©idj felbft unb anbre elenb ma$t. 



LYRICS AND BALLADS 

(Sntreifc e§, £>err, bem ©turm bcr ©inne, 
2>er aCBUnfd^e treuloS fdjtoanfem ©piel; 
2)cm bunfeln ©range feiner 2Rinue, 
©ieb tljtn em unbergftnglid) $kl; 
9luf bap e§, lo§ bom Slugenblide, 
33 on S^if^l/ 2lngft unb 8teue fret, 
©td) cinmal ganj unb bott erquide, 
Unb enbli<$, enolid) ftitlc fet. 

©eibeL 



111. l. ZOanbvtvs ZiadttlUb 

2)er bu don bcm ^immel bi[t, 
2llle§ Seib unb ©d>merjen ftiHeft, 
2)en, ber boppelt elcnb i[t, 
2)oj)pelt mit (Srquicfung fufle[t, 
91$, tdj bin be3 £reiben3 tniibc! 
2BaS foil all bcr ©c^mcrj unb Suft? 
©iifcer griebe, 

$omm, atf), fomm in tneine 33ruft ! 

2. <2in gMeicfje* 

ttbcr aflen ©ipfeln 

3ft *uy, 

3n alien SBtyfein 

©jnireft bu 

$aum einen £>audj; 

2)ie 23ogelein fdjroeigen im SBalbe. 

SBarte nur, balbe 

9tuljeft bu audj. 



LYRICS AND BALLADS 



155 



112. Qarfenfpieter 

SBer me fein 33rot mit StJjriinen afc, 

SBer nie bie lumtnerbotlen 

2luf feinem 33ette meinenb fafc, 

®er fennt eud) nidjt, tyx Ijimtnlifdjen 2Rad)te. 

3tjr fiiljrt ins Seben un3 Ijinein, 5 
$ljr lafct ben Slrmen fdjulbig merben, 
2)ann uberlaftt tljr tljn ber $ein: 
®enn aHe ©djulb rctd^t fid) auf ©rben. 

<S o e t f) e. 



113. Sieftft fcu fcas meet? 

©ie^ft bu ba3 SJieer? @3 glanjt auf fetner glut 
2)er ©onne $ra$t ;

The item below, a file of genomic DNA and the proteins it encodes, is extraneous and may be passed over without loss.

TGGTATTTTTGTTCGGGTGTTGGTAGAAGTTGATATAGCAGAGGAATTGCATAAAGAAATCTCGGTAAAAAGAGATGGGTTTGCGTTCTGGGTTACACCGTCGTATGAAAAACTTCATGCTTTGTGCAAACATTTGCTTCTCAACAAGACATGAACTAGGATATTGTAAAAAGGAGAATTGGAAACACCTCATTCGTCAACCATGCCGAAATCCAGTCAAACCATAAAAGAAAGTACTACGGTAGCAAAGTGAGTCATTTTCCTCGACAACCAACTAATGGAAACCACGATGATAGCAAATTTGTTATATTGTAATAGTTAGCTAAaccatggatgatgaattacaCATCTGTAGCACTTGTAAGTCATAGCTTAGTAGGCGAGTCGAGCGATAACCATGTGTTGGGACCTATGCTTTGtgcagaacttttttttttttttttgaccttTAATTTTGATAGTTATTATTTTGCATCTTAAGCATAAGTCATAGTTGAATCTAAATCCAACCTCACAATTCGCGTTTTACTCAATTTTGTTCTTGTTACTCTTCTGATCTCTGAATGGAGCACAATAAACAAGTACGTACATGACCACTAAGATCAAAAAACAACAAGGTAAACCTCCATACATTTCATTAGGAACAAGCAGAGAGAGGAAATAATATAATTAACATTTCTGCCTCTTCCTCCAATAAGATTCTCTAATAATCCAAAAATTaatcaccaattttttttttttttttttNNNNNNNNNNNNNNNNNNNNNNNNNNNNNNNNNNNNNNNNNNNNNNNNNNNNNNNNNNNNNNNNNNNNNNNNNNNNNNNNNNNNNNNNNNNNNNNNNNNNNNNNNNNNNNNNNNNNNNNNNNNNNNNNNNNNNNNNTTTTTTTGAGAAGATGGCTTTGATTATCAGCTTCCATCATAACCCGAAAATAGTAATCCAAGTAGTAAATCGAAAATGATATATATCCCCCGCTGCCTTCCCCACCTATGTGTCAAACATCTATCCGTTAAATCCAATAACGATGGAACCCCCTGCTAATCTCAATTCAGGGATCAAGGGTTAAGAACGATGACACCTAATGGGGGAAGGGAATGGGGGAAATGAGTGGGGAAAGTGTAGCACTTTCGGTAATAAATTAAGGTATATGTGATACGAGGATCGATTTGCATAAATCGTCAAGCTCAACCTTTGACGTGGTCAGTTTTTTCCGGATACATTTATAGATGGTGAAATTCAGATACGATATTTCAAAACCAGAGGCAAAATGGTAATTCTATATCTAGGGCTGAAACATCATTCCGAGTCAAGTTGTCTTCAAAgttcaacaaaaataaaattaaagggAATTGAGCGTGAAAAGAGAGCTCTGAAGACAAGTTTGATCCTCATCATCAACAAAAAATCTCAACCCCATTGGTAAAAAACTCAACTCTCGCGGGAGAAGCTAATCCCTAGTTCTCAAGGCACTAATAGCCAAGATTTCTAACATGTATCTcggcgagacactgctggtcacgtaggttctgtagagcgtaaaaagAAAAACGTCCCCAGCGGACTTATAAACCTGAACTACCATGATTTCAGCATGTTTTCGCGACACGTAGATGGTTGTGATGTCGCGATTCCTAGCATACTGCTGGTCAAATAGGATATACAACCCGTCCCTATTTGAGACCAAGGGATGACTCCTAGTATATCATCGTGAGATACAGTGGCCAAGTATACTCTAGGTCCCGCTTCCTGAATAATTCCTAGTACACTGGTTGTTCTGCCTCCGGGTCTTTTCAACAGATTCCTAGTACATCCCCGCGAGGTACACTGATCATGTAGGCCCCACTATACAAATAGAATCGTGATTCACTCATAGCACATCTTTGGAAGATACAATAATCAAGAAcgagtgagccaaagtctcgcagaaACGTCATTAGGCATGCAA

2)od) in ber £iefe, too bte spetle ruljt, 
3ft finftre Ka$t. 

2)a3 2Reer bin tdj. $n ftoljen SBogen rollt- 5 
9Jiein tmlber ©inn, 

Unb meine Sieber jieljn tote ©onnengolb 
2)aruber Ijin. 

©ie flimmern oft Don gauberljafter Suft, 
SSon Sieb' unb ©<$erj ; 10 
2)o$ fdjmeigenb blutet in berborgner 33ruft 
SKein bunfleS £erj. 

<S e i b e I. 



156 



LYRICS AND BALLADS 



114. poefte 

$Poe[ie ift tiefe§ ©(tymerjen, 
Unb e§ fommt ba§ ed^te Sieb 
(Sinjig au§ bcm SKcnf^en^crjen, 
2)a§ cin ttefeS Seib burdjgliil)t. 

5 2)odj bie ^od^ften ^oefieen 

©<$meigen, nrie ber pdjfte ©djmerj; 
Slur tote ©eifterf^atten giefyen 
©tumm fie burd)§ gebrodjne §erg. 

K e r n e r. 



115, Ungefprodine tPorte 

Ungefprodjne SBorte giebt e3 ol)nc $lang unb ol)ne Saut, 
6ingef$rieben tief im #erjen, tno fein Sfteufdjenaug' fie 

fdjaut; 

ttber iljrem bumpfen ©<$tt)eigen liegt e3 ttrie ein 3auber= 

bann, 

2)en nu$t 9Jtenf (^cntpct^^ett lofen, 9Jtenfd>enfraft nid)t 

bre<$en Icmn. 

5 2)ie fie in ber ©eele tragen, finb ttrie eine SBetternadjt, 
2Bie ein ferne§, [titles Seudjten, fjxit am 9tbenb ange= 

fa$t, 

SautloS iiberm £>orijonte fteigt e3 auf unb flammt 

. em por, 

Unb c3 roeifc bie nadjfte griilje nidjt, rooljin e§ fid) ber* 

lor. 



LYRICS AND BALLADS 157 

Unb tote ratfelljafte ©lumen, trie am 9Jieere3grunbe 

jM&n, 

Uber benen ©turm unb ©title immer fommen, immer 10 

geljn, 

Saufdjen bie derborgnen SBorte nadj bcm Ijeflen Stag 

Ijinauf — 

©turm unb ©tille jie^n doriiber, toecfen nimmermeljr fie 

auf. 

SQBie ein IcfcteS, toilbeS ^offen, Stob ba3 Seben 

pacft, 

2Bie ein lefcteS, bangeS ©luljen, elj bie rote (Slut ber* 

fd&ladt, 

fatten fie bie f^lummcrmube ©eele mad) don ©tunb' 15 

ju ©tunb', 

Unb bie ungefprodjnen 2Borte foremen bort mit lautem 

2Kunb. 

Unb e§ juctt bie franle ©eele trauernb in fidj felbft 

jurucf, 

Unb ba§ £>erj beginnt gu bredjen langfam, langfam, 

©tticf urn ©tu<f, 
$urje Qtxt nod) mag e3 podjen tonlo£, toie jertyrungnes